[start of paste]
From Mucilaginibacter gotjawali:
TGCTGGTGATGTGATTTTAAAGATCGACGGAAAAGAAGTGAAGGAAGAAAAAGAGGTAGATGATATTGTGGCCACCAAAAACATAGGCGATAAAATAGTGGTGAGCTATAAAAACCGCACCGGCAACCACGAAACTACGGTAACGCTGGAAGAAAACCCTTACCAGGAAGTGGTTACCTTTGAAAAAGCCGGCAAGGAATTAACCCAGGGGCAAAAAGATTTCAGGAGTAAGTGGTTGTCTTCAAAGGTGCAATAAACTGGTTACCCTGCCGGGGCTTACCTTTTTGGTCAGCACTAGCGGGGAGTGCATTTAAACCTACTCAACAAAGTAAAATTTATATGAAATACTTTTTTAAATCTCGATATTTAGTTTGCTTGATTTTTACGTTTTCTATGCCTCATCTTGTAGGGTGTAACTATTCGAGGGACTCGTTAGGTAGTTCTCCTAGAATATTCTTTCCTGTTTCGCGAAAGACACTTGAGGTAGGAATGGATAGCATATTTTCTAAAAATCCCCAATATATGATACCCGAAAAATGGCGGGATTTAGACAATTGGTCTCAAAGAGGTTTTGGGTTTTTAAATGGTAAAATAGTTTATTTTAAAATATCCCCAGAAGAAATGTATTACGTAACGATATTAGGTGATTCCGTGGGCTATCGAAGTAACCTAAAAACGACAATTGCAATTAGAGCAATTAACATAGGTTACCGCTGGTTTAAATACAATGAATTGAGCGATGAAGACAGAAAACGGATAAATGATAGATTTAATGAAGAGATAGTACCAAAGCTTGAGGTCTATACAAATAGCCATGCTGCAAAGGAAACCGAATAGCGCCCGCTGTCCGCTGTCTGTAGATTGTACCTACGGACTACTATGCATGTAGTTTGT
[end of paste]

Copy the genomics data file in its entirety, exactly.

From Mucilaginibacter gotjawali:
TGCTGGTGATGTGATTTTAAAGATCGACGGAAAAGAAGTGAAGGAAGAAAAAGAGGTAGATGATATTGTGGCCACCAAAAACATAGGCGATAAAATAGTGGTGAGCTATAAAAACCGCACCGGCAACCACGAAACTACGGTAACGCTGGAAGAAAACCCTTACCAGGAAGTGGTTACCTTTGAAAAAGCCGGCAAGGAATTAACCCAGGGGCAAAAAGATTTCAGGAGTAAGTGGTTGTCTTCAAAGGTGCAATAAACTGGTTACCCTGCCGGGGCTTACCTTTTTGGTCAGCACTAGCGGGGAGTGCATTTAAACCTACTCAACAAAGTAAAATTTATATGAAATACTTTTTTAAATCTCGATATTTAGTTTGCTTGATTTTTACGTTTTCTATGCCTCATCTTGTAGGGTGTAACTATTCGAGGGACTCGTTAGGTAGTTCTCCTAGAATATTCTTTCCTGTTTCGCGAAAGACACTTGAGGTAGGAATGGATAGCATATTTTCTAAAAATCCCCAATATATGATACCCGAAAAATGGCGGGATTTAGACAATTGGTCTCAAAGAGGTTTTGGGTTTTTAAATGGTAAAATAGTTTATTTTAAAATATCCCCAGAAGAAATGTATTACGTAACGATATTAGGTGATTCCGTGGGCTATCGAAGTAACCTAAAAACGACAATTGCAATTAGAGCAATTAACATAGGTTACCGCTGGTTTAAATACAATGAATTGAGCGATGAAGACAGAAAACGGATAAATGATAGATTTAATGAAGAGATAGTACCAAAGCTTGAGGTCTATACAAATAGCCATGCTGCAAAGGAAACCGAATAGCGCCCGCTGTCCGCTGTCTGTAGATTGTACCTACGGACTACTATGCATGTAGTTTGT